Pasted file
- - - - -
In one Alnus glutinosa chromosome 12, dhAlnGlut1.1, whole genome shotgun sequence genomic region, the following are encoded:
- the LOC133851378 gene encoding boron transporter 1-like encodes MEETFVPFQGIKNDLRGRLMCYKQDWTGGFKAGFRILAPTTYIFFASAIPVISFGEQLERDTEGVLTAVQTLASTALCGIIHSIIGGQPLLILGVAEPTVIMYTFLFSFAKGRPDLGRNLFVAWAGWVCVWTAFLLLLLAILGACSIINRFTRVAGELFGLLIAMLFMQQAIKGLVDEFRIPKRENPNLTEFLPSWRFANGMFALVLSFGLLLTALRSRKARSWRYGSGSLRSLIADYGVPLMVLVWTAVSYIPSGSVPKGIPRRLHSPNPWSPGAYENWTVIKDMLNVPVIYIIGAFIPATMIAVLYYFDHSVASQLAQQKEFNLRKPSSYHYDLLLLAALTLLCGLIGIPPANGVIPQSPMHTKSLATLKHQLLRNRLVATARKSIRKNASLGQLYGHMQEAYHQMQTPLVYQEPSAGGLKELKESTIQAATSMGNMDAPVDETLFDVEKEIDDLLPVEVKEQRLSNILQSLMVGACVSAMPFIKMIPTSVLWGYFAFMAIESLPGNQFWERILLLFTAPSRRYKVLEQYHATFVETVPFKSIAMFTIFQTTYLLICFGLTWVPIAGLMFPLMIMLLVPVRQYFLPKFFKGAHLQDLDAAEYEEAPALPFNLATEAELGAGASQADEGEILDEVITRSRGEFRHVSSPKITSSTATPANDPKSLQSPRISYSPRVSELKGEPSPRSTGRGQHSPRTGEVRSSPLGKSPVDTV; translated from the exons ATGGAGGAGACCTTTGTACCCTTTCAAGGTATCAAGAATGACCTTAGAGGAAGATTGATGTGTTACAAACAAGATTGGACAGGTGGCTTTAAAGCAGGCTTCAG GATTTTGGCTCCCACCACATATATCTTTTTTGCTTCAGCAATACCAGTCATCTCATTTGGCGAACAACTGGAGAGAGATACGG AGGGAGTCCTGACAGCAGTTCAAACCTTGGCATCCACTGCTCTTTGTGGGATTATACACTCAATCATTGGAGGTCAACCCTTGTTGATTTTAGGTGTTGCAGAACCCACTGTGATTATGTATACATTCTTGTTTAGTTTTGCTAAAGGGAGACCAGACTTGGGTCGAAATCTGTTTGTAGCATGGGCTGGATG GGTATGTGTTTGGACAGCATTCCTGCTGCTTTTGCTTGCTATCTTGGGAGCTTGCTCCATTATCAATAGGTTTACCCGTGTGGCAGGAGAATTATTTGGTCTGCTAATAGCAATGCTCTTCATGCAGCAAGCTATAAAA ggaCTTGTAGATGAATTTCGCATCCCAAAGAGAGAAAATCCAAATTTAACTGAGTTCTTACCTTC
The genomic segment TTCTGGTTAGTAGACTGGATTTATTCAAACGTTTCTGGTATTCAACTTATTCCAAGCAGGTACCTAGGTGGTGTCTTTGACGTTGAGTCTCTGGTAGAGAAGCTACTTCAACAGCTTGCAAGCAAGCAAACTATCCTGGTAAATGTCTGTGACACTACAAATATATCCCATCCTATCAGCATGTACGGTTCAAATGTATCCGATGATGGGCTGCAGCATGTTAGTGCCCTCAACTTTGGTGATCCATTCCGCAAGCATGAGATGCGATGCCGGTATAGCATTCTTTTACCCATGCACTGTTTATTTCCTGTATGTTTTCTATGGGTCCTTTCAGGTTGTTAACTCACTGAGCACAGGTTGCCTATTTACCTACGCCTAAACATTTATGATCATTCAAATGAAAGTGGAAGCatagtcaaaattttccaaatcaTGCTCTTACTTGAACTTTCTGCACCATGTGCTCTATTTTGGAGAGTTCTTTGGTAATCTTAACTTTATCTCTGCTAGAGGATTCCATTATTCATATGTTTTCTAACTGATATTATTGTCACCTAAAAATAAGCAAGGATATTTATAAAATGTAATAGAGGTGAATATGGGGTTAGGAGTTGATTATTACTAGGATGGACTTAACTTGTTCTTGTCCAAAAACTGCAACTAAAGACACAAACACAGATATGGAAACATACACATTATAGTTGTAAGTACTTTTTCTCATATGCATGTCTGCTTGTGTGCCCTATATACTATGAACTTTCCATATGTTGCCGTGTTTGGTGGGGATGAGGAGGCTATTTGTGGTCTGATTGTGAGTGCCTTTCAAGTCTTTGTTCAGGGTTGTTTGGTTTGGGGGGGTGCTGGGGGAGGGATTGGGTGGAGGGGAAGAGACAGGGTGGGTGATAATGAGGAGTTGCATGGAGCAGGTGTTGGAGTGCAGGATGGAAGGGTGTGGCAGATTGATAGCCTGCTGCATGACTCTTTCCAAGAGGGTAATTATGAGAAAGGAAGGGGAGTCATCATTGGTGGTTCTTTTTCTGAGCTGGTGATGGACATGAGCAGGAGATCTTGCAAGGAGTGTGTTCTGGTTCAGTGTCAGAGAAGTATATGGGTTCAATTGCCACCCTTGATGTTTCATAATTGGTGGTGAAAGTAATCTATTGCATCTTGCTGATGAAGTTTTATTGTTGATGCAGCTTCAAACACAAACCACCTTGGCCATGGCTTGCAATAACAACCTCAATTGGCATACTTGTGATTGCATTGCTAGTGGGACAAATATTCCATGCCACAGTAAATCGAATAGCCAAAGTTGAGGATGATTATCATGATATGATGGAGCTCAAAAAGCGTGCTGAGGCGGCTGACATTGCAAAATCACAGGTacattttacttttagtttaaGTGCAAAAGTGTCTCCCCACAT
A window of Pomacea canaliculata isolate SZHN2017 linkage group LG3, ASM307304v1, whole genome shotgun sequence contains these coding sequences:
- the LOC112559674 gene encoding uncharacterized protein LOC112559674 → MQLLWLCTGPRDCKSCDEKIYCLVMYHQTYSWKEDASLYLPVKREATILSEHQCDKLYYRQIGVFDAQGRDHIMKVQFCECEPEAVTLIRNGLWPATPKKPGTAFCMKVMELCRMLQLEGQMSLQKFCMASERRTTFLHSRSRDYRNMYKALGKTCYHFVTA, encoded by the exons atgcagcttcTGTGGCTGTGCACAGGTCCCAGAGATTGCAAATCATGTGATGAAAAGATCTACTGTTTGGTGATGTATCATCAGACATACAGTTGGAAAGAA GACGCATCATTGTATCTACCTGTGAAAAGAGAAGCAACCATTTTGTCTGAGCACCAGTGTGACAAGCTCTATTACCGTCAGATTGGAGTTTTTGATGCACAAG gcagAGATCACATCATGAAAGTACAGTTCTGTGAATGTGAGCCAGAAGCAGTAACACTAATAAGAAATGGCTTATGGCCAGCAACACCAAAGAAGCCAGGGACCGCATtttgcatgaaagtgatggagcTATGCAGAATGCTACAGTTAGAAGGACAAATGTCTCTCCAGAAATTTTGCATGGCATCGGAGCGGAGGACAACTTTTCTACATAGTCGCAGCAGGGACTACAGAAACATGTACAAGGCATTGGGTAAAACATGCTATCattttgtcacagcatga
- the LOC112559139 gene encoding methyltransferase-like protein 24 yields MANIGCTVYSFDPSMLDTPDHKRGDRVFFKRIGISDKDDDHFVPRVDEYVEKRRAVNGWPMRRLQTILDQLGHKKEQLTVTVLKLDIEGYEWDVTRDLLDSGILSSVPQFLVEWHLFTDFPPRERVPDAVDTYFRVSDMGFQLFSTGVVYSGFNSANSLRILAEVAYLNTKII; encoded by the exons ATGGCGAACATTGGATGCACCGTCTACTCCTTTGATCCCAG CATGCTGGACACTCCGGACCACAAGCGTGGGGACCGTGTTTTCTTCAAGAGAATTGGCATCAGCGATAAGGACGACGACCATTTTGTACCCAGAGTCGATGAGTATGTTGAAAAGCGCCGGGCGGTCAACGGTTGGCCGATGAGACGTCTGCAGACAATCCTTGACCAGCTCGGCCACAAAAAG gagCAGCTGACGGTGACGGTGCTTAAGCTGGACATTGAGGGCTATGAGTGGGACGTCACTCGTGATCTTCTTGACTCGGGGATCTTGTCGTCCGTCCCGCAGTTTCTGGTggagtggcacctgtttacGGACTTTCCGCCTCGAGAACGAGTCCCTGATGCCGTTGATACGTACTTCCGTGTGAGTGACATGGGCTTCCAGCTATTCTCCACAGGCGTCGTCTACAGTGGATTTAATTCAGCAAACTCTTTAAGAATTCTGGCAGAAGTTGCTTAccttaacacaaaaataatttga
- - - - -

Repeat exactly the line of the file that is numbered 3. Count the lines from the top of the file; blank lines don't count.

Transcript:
The genomic segment TTCTGGTTAGTAGACTGGATTTATTCAAACGTTTCTGGTATTCAACTTATTCCAAGCAGGTACCTAGGTGGTGTCTTTGACGTTGAGTCTCTGGTAGAGAAGCTACTTCAACAGCTTGCAAGCAAGCAAACTATCCTGGTAAATGTCTGTGACACTACAAATATATCCCATCCTATCAGCATGTACGGTTCAAATGTATCCGATGATGGGCTGCAGCATGTTAGTGCCCTCAACTTTGGTGATCCATTCCGCAAGCATGAGATGCGATGCCGGTATAGCATTCTTTTACCCATGCACTGTTTATTTCCTGTATGTTTTCTATGGGTCCTTTCAGGTTGTTAACTCACTGAGCACAGGTTGCCTATTTACCTACGCCTAAACATTTATGATCATTCAAATGAAAGTGGAAGCatagtcaaaattttccaaatcaTGCTCTTACTTGAACTTTCTGCACCATGTGCTCTATTTTGGAGAGTTCTTTGGTAATCTTAACTTTATCTCTGCTAGAGGATTCCATTATTCATATGTTTTCTAACTGATATTATTGTCACCTAAAAATAAGCAAGGATATTTATAAAATGTAATAGAGGTGAATATGGGGTTAGGAGTTGATTATTACTAGGATGGACTTAACTTGTTCTTGTCCAAAAACTGCAACTAAAGACACAAACACAGATATGGAAACATACACATTATAGTTGTAAGTACTTTTTCTCATATGCATGTCTGCTTGTGTGCCCTATATACTATGAACTTTCCATATGTTGCCGTGTTTGGTGGGGATGAGGAGGCTATTTGTGGTCTGATTGTGAGTGCCTTTCAAGTCTTTGTTCAGGGTTGTTTGGTTTGGGGGGGTGCTGGGGGAGGGATTGGGTGGAGGGGAAGAGACAGGGTGGGTGATAATGAGGAGTTGCATGGAGCAGGTGTTGGAGTGCAGGATGGAAGGGTGTGGCAGATTGATAGCCTGCTGCATGACTCTTTCCAAGAGGGTAATTATGAGAAAGGAAGGGGAGTCATCATTGGTGGTTCTTTTTCTGAGCTGGTGATGGACATGAGCAGGAGATCTTGCAAGGAGTGTGTTCTGGTTCAGTGTCAGAGAAGTATATGGGTTCAATTGCCACCCTTGATGTTTCATAATTGGTGGTGAAAGTAATCTATTGCATCTTGCTGATGAAGTTTTATTGTTGATGCAGCTTCAAACACAAACCACCTTGGCCATGGCTTGCAATAACAACCTCAATTGGCATACTTGTGATTGCATTGCTAGTGGGACAAATATTCCATGCCACAGTAAATCGAATAGCCAAAGTTGAGGATGATTATCATGATATGATGGAGCTCAAAAAGCGTGCTGAGGCGGCTGACATTGCAAAATCACAGGTacattttacttttagtttaaGTGCAAAAGTGTCTCCCCACAT